HTML and CSS Reference
In-Depth Information
setting visibility , to be discussed later, which also prevents an element from displaying, but
does typically reserve canvas space. To turn off a paragraph, try a rule such as the following,
p.remove {display: none;}
which might be applied to the following markup:
<p> First paragraph (next is display:none). </p>
<p class="remove"> Removed second paragraph. </p>
<p> Third paragraph (previous is display:none). </p>
This will completely remove the second paragraph from the document tree, as shown here,
where we apply a border to see the paragraphs:
Now visibility is different. If we added a rule like this
p.invisible {visibility: hidden;}
and applied it to a similar set of paragraphs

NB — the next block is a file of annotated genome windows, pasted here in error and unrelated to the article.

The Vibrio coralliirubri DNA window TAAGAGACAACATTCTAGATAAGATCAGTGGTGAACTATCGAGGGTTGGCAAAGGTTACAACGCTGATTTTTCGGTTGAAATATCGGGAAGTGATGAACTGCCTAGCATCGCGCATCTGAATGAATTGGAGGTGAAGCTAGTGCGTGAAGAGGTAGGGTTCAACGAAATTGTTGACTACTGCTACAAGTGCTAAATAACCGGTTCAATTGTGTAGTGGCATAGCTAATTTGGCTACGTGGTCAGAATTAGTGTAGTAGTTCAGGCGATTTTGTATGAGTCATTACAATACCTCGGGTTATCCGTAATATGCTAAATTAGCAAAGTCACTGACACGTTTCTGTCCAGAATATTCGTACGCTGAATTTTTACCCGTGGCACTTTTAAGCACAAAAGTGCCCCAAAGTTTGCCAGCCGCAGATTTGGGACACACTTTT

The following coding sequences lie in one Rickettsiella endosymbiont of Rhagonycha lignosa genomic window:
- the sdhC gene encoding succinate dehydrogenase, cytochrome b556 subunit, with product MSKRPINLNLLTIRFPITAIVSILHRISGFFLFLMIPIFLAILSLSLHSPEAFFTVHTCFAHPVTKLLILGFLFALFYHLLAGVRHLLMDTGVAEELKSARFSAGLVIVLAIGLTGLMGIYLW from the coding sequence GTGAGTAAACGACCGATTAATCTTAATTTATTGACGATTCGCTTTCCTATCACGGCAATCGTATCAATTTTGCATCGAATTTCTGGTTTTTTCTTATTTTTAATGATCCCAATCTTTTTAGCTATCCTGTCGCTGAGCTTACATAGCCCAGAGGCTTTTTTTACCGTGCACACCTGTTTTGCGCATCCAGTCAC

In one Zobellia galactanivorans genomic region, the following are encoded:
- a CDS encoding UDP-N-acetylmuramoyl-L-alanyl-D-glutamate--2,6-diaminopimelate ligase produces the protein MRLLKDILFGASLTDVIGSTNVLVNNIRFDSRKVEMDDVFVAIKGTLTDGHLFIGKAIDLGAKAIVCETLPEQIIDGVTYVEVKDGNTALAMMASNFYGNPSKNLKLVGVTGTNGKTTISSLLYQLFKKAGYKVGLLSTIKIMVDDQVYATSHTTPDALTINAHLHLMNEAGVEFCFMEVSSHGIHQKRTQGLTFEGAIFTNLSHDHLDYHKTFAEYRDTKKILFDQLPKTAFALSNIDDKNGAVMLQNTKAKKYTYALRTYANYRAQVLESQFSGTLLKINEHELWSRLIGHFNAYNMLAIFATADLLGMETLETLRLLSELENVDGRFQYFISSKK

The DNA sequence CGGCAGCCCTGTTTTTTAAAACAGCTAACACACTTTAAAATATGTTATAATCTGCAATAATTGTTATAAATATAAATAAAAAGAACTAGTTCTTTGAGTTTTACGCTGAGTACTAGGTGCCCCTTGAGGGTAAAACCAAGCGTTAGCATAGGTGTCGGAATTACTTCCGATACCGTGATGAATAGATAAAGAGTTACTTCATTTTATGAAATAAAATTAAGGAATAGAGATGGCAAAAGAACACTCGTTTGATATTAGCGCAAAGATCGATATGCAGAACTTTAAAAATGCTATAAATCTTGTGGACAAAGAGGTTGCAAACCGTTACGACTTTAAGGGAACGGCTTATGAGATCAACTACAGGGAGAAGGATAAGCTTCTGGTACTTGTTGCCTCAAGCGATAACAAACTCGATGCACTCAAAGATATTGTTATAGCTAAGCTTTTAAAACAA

<p> Fourth paragraph (next is visibility:hidden). </p>
<p class="invisible"> Invisible fifth paragraph. </p>
<p> Sixth paragraph (previous is visibility:hidden). </p>
we see a different result, as the object is still taking up canvas space and is simply invisible:
The point we are making with display is that you have quite a bit of power to affect
how elements are treated in the document tree. Aside from simply turning off elements, you
can make elements fundamentally act differently. For example, we can turn a block element
(such as a paragraph) into an inline element, thus keeping it from adding a new line. For
example, the following would change the form of all paragraphs in the document,
overriding the known action:
p.setasinline {display: inline;}
When applied to
<p class="setasinline"> Inline paragraph. </p>
<p class="setasinline"> Inline paragraph. </p>
<p class="setasinline"> Inline paragraph. </p>
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